Story by Algernon

I’ve recently taken up researching the family tree, It’s something I’ve wanted to do for many years but never had the time to do it. COVID provided the perfect opportunity to spend confinement at home to spending time doing so.

There was much I already knew. On my mother’s side, my grandmother spent time tracing what she could about 40 years ago as well as putting together some notes that enlightened the times of her grandmother as well as the search for my 3x Great Grandmother. There were also other parts of the family that were not spoken about.

My father’s side by comparison was more open, but finding details was harder given his southern European background. He tells me that his father could recite the ancestors going back many generations, but had never written down anything.

So, what did I find out?

Well, my first ancestors arrived in Australia in 1827, about 20 odd years before we thought. That he was purported to be the country’s first underground coal mine manager and the first to quarry stone at Pyrmont. They travelled, the Hunter, Sydney where they worked on the Argyle Cut, to Victoria to the gold fields where the 3x Great Grandfather died and is buried.

Mrs A’s family would have crossed paths. There was a convict who was transported in 1835, life for stealing cattle, later pardoned. Another line of the family arrived as babies to adults with spouses. by the time the parents arrived, they were in their late 40s and settled around Braidwood. The mother died four years later; the Father, fifteen.

Others arrived in the late 1840’s and 1850’s. 

There has been a mystery surrounding my 3x Great Grandmother, Anna also known as Hannah. She arrived 1849 but little is known about her death. Her daughter (and my grandmother) searched with little success. She arrived aged 16 as part of Earl Grey’s – Irish Famine Scheme. On finding that it sent shivers up my spine. I don’t know how many times I’ve walked past the Memorial to these Orphans at Hyde Park Barracks and that she was one of them. She married 1851 and had three children, the third being my 2x Great Grandmother. Her husband died in 1858 as the result of an accident near Mudgee. A gold miner. She had three more children before marrying again at Bourke NSW, where two more children were born the surviving half an hour. She died two days later aged 37.

It’s hard to imagine how tough life was for her. Orphaned with both her parents dying due to the Irish Famine, she was sent to a workhouse. The chance of a new life as a domestic servant came up and she married an Irish Farm Labourer at Maitland the year after she did manage to catch up with his brother on the Hunter River. It appears she survived on her wits.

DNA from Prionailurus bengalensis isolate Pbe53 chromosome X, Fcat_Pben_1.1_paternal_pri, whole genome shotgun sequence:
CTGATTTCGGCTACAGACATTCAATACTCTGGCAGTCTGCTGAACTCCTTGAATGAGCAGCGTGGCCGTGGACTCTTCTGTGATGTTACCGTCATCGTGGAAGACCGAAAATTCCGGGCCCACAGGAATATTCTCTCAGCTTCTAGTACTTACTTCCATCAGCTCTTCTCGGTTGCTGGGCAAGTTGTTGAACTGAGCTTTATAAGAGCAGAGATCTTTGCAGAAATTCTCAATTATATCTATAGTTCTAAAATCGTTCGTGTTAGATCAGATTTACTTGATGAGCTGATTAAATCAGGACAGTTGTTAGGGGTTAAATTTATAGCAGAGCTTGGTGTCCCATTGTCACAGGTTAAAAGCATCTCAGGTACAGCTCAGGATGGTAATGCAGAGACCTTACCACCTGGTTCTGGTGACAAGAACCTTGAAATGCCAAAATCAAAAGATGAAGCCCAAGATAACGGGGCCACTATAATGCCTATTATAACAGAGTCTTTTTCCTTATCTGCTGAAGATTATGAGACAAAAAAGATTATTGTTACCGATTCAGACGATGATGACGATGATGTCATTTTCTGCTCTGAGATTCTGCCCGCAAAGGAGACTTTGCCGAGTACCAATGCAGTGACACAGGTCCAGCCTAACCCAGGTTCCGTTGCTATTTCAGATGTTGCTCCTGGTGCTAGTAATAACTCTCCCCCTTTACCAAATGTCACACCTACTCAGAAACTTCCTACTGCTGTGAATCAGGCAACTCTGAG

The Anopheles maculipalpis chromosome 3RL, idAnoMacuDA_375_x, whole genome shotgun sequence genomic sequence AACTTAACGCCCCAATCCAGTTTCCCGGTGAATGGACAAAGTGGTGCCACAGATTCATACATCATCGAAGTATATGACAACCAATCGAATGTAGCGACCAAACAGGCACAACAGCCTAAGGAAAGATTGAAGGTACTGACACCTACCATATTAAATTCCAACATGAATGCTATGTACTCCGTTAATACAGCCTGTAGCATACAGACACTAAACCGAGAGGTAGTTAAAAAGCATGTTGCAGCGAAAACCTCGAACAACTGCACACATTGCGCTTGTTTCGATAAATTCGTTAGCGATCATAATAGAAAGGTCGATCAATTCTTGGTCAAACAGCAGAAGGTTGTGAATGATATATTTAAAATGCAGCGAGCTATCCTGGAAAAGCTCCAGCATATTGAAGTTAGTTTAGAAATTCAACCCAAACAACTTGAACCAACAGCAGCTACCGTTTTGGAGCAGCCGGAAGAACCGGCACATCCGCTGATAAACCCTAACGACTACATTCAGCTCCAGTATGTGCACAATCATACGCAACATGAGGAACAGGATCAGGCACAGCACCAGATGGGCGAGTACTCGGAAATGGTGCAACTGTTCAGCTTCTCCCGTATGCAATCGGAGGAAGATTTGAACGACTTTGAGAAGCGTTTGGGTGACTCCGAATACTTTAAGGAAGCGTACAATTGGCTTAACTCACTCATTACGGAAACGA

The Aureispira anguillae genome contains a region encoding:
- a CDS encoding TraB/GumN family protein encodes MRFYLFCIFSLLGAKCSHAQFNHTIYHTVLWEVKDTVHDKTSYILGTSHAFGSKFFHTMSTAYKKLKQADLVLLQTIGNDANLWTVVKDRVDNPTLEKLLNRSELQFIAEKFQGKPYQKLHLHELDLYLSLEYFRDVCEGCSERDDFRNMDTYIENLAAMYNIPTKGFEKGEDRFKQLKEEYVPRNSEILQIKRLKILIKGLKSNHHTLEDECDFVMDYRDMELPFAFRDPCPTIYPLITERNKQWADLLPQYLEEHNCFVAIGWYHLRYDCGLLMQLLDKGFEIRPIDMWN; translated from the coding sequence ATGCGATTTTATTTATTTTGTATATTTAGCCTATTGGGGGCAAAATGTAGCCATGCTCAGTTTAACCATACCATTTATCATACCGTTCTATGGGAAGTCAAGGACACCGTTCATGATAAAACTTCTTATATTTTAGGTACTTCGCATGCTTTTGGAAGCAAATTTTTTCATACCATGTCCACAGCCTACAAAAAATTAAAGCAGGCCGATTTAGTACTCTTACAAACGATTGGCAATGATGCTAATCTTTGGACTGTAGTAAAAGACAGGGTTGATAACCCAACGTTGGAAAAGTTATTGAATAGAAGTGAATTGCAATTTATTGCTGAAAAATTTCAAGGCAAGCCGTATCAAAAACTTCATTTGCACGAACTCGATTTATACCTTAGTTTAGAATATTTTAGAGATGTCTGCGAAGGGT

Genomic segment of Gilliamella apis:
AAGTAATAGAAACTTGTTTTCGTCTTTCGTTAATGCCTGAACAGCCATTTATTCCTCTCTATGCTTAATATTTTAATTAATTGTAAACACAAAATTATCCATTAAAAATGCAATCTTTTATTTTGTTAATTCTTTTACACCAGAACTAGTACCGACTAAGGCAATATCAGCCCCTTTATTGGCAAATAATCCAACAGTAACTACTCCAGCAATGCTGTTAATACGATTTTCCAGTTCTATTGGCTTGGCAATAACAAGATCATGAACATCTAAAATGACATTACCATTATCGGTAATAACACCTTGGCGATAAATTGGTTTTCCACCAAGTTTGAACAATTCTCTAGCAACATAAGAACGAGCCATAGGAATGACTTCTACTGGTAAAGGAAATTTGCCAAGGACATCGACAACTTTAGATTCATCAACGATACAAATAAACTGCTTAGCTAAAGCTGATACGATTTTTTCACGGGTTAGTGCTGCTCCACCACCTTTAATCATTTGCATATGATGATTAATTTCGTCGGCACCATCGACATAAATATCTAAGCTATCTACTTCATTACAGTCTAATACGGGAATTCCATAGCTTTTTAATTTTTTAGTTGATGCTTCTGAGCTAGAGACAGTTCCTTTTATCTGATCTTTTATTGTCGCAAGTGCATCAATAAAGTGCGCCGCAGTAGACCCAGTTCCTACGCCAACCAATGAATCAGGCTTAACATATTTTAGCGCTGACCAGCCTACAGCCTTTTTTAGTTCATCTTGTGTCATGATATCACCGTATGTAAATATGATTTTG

Her daughter, Elizabeth, ended up in an orphanage with her siblings. She ended up becoming a domestic servant with a farming family at Bathurst. Anyhow, it appears she fell for the eldest son a year or so younger. They married in 1876, she with child and stayed together until his death in 1931. 12 children ensued with only six surviving to adulthood. She also took in her sister’s children after the sister died, along with the neighbour’s four children, so their mother could work after the death of their father.

There were some rogues too, fathers abandoning families, another who ended up in jail for six months for assault. There is little about them other than their records. Oh and a great grandmother who had a penchant for marriage, without divorcing.

My family didn’t seem to move beyond NSW though, apart from the 8 years at Ballarat during the gold rush.

Mrs A’s family has a similar story though they travelled more widely. A convict sent to Van Diemen’s land. Arrivals into Melbourne. Founding families into Adelaide, working in NSW before they headed west to the gold rush in Kalgoorlie in the 1890’s. Then settling in Perth and Fremantle. 

My father’s side is difficult due to the lack of digitised information. Mind you that’s an excuse for a holiday to find more. One we had planned for next year. 2023 maybe.

What I did find in the Ancestors was they did not move far from the towns an villages they were born in. Dad’s mother and fathers families did not leave the respective towns and villages for at least 300 years. Same with my mothers side, two lines of the family can be traced back to the 1500’s and all lived with in a 30 odd kilometre radius.

Mrs A’s ancestors are the pretty much the same. There is landed gentry, which can be traced back to 1375; stolen lands (where they had land stolen by the British aristocracy); backing the wrong King and escorting him into exile in France only to return 20 years later.

We joke that we can now watch programs by where our people came from.

It’s all interesting stuff and the discovery of things you would like to know and somethings you’d prefer not to. I guess that’s it, that’s what makes us who we are.